Tuesday, May 30, 2006

Live Fishcam Link!

Now you too can enjoy some quality time in front of a fishtank which you do not need to care for, thanks to "Jason's Fishtank", the only streaming "fishcam" that I could locate.

Extra credit for anyone that can identify if any of the fish are kosher (hint: note the fish by name, where discriptions of species are given).

Tuesday, May 23, 2006

An Analysis of Kaskeses Part 2

An Analysis of Kaskeses – past and present Rabbi C. Goldberg HaModia, May 17, 2006

In part one of this article, which appeared in the March 22nd edition of HaModia, we discussed what the requirements are for fish to be kosher (i.e. that the fish needs to have “kaskeses” and what is a “kaskeses”), as well as some of the common mistakes made in trying to determine which fish would qualify as kosher. In this article, we will discuss two practical methods to determine if a fish is kosher.

The easiest way to determine if a fish is kosher, is by manually checking the fish for scales[1]. Simply locate a scale on the side of the fish (preferably behind the gills, tail or fin – as mentioned by the Rama as a chumra to guarantee the scale did not fall off of another fish), grab it between your thumb and forefinger, and gently attempt to pull it out. One should note that scales are always attached to the fish on the side closer to the head. The reason is fairly obvious if you can imagine how a fish swims. If the scale would be attached to the skin at the side closest to the tail, the current would pull the scale away from the skin and would inevitably rip it off as the fish swims. Imagine an open umbrella in a brisk wind that is not pointed in the direction of the blowing wind. The umbrella would get caught in the wind and blow inside out. So too, the current would get caught under an inverted scale and rip it off, causing the fish to die due to infection.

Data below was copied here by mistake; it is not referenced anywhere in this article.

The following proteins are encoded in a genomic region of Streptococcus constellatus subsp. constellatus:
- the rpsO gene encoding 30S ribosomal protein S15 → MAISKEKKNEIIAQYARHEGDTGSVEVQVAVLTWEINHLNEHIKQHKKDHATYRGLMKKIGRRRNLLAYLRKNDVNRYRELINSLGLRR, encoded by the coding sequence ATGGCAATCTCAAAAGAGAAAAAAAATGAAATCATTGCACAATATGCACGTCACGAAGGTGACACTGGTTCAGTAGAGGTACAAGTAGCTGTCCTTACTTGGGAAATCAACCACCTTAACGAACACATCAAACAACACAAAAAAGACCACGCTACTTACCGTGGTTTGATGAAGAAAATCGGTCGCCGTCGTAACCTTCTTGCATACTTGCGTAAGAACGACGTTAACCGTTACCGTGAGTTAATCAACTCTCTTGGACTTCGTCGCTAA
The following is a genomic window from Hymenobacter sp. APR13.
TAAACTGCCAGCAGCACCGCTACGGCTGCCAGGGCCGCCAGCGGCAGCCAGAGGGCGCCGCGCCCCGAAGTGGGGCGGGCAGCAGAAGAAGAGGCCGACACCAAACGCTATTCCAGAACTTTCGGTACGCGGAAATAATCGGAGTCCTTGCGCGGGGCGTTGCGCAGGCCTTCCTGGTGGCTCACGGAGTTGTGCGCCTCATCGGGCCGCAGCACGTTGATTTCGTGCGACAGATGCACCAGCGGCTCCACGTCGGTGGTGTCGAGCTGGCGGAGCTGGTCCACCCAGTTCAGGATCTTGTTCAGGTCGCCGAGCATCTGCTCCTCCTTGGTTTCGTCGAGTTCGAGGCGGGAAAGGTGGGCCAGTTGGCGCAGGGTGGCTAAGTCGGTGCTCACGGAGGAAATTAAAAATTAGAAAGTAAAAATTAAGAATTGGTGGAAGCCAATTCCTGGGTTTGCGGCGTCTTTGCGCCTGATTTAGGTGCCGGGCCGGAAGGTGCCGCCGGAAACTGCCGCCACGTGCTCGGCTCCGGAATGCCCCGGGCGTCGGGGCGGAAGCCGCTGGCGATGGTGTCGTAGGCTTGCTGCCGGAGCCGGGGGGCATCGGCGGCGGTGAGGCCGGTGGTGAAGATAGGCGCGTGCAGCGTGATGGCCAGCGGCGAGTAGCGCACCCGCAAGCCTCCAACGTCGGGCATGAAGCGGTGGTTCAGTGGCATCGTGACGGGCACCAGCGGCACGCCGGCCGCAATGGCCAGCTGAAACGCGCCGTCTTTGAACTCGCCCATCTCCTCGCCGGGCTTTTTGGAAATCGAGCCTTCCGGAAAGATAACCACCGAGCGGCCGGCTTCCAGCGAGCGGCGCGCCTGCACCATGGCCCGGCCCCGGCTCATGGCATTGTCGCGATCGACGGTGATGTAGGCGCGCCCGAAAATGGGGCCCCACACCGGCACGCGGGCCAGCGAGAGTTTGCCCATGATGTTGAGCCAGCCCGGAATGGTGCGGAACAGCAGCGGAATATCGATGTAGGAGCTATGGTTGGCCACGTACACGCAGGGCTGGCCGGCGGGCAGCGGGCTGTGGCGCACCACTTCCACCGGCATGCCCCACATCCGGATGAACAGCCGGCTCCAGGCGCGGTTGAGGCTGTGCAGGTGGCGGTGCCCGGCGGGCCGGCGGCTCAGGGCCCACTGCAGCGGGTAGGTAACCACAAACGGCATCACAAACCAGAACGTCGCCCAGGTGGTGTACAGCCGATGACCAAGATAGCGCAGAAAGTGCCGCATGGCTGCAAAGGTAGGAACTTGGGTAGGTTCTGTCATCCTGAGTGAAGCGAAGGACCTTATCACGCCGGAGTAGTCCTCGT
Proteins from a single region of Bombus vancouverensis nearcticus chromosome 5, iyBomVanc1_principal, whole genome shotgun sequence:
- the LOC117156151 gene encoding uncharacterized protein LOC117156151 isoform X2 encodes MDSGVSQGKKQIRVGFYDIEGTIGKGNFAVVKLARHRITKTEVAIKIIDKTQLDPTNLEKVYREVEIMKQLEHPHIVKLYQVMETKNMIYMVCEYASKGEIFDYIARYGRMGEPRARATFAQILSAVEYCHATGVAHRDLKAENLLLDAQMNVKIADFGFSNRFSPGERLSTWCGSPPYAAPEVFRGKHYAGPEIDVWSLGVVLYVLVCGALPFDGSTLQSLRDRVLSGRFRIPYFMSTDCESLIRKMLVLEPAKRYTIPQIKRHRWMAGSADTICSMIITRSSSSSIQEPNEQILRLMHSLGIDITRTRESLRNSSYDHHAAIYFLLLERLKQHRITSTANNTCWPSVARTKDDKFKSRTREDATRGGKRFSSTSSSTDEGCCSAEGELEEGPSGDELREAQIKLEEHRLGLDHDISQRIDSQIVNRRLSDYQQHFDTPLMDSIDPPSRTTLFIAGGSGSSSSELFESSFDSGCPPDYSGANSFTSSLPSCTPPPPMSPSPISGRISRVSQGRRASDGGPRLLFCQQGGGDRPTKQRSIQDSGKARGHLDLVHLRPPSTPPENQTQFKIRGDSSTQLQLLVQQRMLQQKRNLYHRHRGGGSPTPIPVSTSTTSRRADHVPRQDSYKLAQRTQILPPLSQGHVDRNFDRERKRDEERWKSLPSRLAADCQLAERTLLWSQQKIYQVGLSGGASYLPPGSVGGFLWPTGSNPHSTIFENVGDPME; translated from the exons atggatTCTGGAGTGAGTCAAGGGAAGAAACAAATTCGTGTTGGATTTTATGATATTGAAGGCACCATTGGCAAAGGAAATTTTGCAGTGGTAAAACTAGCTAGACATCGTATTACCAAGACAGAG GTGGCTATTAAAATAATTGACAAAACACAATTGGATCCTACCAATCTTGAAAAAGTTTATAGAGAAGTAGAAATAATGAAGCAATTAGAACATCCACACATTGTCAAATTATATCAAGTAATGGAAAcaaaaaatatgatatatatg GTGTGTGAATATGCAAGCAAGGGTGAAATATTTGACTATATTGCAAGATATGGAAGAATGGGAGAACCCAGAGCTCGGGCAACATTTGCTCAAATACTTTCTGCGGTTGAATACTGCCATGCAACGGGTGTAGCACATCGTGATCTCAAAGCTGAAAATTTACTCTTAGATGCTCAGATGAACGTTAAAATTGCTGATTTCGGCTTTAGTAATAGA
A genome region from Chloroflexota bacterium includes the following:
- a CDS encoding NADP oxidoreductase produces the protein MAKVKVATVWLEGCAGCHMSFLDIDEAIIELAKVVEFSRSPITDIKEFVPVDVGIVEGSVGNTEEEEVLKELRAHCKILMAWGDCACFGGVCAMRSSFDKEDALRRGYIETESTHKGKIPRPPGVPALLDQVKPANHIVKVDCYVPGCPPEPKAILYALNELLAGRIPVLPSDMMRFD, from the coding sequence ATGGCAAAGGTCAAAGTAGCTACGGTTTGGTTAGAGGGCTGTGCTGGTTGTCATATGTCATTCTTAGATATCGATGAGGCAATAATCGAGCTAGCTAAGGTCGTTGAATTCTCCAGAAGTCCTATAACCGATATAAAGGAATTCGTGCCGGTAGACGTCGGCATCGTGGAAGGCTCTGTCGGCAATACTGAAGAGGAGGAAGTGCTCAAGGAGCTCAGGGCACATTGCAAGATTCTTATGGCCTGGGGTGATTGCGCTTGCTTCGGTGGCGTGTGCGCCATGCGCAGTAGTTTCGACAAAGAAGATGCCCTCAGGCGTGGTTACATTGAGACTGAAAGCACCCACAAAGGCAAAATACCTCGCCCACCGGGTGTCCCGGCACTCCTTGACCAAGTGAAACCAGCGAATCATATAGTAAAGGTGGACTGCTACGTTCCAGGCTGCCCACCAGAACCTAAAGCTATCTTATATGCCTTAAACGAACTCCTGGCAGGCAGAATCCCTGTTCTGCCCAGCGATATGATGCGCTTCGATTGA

After removing the scale, simply inspect the area where the scale came from and check if there is a rip in the skin. If the skin seems fairly undamaged, the fish is kosher. If the scale will not come out without the skin ripping, the scale is not a “kaskeses”. Generally speaking, it is fairly obvious if the skin ripped. As a practical way to get a sense of what skin normally looks like when a “kaskeses” is removed (and the skin does not rip) one could inspect the scaleless skin of fish which one knows to be kosher.

As long as a fish has “kaskeses” at some point in it’s lifecycle it is permitted and there is no requirement of “mesorah” (i.e. a tradition that identifies a particular fish as a kosher species). Fish that lose their scales often have a single scale in the three areas mentioned earlier (behind the gills, tail and fin), though even without a scale present one could still recognize a kosher species of fish based on its skin. The Darchei Teshuva describes the possibility of determining the kosher status of a scaleless fish based on “mesorah”. The “mesorah method” is derived from an idea mentioned in our previous article article, namely that the Gemara tells us that a fish that has not yet grown “kaskeses” or lost its “kaskeskes” is still a kosher specie. One should ask, even if theoretically true, how could one practically determine that the fish is kosher if there are no “kaskeses” on it now? The answer, says the Darchei Teshuva, is that one can recognize the specie based on its skin. There is no mention of someone with a “tvias ayin” on the flesh of a fish, which must be regarded as “kirvei dagim”[2] and is forbidden.